Open everything. Right here. Right now.

June 4, 2008 Comments Off on Open everything. Right here. Right now.

Today, Toronto kicks off Open Everything: a global series of six (or more?) events about the art, science and spirit of open. We’ve got 60 amazing people registered who come from computer programming, community development and everywhere in between. It’s gonna rock.

If you are wondering what we’re going to talk about, check out the Open Everything Toronto wiki or the list of speedgeeks. Also, you may be interested in my hastily compiled welcome notes:

Welcome. It is amazing to be in a room with 60 people willing to take an afternoon off to talk about the art, science and spirit of open. Really, this is something I could have only dreamed of a year ago. What’s even better is that this is the first of six Open Everythings. Similar conversations are already planned for Berlin, Cape Town, London, Singapore and Cortes Island in Bristish Columbia. We are onto something very big and very important.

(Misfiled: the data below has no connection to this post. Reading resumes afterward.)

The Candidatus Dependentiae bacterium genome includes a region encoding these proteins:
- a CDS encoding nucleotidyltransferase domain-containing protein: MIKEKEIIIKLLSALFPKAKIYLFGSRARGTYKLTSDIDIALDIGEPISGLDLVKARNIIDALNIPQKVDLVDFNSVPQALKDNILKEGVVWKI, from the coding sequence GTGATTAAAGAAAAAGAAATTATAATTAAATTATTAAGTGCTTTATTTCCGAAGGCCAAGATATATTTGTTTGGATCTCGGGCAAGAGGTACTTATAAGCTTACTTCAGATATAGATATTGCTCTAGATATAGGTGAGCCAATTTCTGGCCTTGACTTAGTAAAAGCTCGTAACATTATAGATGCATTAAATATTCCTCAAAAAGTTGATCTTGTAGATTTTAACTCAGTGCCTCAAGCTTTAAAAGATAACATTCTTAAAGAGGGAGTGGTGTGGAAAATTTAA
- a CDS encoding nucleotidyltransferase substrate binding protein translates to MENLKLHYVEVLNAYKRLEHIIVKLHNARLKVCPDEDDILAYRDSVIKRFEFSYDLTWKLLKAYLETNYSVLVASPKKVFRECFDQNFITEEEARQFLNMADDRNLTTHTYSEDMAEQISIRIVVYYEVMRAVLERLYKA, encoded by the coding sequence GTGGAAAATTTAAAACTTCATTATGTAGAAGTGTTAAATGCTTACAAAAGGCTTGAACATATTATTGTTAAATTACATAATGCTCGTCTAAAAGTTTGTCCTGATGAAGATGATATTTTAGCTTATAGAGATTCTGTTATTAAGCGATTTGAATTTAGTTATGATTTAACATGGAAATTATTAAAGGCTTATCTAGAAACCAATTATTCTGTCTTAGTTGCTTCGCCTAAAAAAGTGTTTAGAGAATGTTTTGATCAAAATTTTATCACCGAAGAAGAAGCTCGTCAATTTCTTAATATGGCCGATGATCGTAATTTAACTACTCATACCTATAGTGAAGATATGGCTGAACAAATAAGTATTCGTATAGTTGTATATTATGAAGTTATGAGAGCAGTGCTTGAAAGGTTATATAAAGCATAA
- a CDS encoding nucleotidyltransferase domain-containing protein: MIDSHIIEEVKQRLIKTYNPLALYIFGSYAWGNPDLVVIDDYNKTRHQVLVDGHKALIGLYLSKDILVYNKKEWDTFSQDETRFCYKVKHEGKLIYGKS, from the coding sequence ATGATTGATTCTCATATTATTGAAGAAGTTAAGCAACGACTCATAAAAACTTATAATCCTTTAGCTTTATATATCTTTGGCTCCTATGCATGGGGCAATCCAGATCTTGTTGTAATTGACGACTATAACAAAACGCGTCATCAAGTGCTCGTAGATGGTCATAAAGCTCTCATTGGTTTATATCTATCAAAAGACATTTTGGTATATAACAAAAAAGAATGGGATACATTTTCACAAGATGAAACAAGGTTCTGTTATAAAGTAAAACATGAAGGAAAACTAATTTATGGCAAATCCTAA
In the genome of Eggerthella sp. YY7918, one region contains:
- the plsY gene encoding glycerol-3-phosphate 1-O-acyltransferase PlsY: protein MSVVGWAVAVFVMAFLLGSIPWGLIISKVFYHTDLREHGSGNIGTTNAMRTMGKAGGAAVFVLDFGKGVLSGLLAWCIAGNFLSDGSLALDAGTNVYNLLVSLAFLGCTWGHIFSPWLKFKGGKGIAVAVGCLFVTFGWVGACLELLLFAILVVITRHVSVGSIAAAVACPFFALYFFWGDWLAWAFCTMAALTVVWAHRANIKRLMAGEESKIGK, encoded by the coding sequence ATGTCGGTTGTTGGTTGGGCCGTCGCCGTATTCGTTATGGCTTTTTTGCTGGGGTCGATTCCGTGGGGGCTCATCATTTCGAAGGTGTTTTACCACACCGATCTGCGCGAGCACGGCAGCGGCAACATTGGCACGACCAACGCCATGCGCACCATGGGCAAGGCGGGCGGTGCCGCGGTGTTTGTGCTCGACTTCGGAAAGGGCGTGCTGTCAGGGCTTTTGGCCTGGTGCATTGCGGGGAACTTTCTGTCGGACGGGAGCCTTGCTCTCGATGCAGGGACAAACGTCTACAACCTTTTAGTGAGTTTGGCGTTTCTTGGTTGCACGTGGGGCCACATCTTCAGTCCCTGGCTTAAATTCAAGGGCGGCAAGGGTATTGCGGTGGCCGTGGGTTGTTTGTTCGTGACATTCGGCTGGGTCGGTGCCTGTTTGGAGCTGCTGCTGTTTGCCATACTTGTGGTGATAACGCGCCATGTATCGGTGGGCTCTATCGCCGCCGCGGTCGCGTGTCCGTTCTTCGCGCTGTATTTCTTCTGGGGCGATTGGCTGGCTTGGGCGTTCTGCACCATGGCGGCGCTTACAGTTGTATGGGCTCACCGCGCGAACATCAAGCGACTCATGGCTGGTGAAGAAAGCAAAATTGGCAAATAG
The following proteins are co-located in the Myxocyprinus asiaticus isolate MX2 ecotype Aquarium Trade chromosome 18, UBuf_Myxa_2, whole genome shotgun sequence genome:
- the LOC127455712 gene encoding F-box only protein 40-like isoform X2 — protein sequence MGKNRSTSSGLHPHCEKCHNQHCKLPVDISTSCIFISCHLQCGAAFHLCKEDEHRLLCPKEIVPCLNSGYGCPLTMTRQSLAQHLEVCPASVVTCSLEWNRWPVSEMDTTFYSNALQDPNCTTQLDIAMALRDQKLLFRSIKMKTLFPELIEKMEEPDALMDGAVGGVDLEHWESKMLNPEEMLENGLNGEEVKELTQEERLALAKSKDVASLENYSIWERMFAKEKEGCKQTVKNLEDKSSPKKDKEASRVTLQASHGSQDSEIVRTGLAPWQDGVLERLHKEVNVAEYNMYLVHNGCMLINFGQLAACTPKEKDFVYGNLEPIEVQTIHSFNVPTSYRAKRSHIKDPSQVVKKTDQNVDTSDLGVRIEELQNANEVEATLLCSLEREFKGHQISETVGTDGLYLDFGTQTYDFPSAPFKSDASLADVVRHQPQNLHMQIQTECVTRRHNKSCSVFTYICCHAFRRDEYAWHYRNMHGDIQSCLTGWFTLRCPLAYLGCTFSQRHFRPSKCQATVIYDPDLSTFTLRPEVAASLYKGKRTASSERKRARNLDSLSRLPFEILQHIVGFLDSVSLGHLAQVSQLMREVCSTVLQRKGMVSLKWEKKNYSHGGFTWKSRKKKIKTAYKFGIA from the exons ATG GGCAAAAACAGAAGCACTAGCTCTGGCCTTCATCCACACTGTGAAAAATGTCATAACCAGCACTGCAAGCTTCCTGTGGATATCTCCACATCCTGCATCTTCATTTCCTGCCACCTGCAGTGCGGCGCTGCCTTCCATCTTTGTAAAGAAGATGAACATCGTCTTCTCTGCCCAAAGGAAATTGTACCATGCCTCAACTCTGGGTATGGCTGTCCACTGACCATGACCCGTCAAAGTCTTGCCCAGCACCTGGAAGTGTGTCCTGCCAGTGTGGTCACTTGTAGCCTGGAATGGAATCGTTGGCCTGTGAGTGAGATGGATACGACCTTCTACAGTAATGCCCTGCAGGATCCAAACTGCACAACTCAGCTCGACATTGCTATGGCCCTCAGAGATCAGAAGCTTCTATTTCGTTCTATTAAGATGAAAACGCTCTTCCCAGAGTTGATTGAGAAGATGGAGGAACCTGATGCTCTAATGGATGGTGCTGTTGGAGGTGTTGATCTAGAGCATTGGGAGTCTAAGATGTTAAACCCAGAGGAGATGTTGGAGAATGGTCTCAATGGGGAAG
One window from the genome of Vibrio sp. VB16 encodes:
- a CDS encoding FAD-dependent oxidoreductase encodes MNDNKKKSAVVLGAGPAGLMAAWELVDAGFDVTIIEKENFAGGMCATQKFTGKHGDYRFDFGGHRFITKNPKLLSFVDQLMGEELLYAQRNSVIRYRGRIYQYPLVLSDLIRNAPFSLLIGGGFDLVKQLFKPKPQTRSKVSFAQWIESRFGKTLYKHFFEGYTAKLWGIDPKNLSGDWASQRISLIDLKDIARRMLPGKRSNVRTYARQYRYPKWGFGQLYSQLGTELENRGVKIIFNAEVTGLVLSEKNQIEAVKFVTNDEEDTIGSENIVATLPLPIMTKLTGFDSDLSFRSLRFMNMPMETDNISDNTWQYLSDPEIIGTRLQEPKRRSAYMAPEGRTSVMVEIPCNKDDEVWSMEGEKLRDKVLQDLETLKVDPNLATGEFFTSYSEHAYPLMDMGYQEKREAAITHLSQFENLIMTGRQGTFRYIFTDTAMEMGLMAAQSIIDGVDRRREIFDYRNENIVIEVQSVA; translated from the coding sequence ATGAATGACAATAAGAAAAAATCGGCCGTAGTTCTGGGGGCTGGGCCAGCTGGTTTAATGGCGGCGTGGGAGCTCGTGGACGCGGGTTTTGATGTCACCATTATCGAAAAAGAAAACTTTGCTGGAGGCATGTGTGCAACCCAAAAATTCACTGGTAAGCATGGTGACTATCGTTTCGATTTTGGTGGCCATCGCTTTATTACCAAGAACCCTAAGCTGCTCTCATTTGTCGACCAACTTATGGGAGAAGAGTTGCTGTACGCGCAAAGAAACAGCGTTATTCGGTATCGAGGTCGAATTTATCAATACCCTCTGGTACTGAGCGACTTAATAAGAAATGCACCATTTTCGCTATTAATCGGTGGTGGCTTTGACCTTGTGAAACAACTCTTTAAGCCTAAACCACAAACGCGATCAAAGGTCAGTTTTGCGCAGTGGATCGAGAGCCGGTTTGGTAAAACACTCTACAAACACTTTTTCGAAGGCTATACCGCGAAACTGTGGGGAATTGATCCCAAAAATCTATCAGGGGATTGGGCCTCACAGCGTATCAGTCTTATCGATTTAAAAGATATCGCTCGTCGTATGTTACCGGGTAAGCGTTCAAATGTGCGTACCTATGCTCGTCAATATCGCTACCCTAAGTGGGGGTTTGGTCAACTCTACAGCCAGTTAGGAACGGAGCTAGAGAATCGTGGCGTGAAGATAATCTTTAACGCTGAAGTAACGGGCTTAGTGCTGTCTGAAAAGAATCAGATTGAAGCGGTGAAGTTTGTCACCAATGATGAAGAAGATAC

Let’s start our conversation with a couple of questions. How many people here use Linux? How many have heard of Linux? How many have heard of Wikipedia? In the end, almost everyone. Linux and Wikipedia exemplify what we are hear to talk about today: the idea of openness. And, along with it, principles like transparency, participation, creativity, remixability, community.

The fact that these two very different things – an operating system and an encyclopedia – both embody these principles is not an accident. In the early 1980s, Richard Stallman and others started talking about something called ‘free software’. Stallman wrote a definition that outlines four principles: the right to run, study, distribute and improve any piece of free software.

Famously these principles inspired projects like Linux and Wikipedia. They have also helped shape the open source software movement and, really, the Internet as a whole. But what isn’t so famous is huge explosion of other endeavors built on open principles like these.

A few months ago, I looked on Google and Wikipedia for places where people were using the concept of ‘open’. In 30 minutes I found about 15 examples. Obviously, some of these examples used ‘open’ was being well before the idea migrated from software: open systems; open societies; open standards; open space meetings. There are also fields that are taking their inspiration much more directly from things like Linux and Wikipedia: open education; open content; open innovation; open policy making; open design; open media; open philanthropy. And, then, there were a few surprises: open ethics; open religion; open fitness.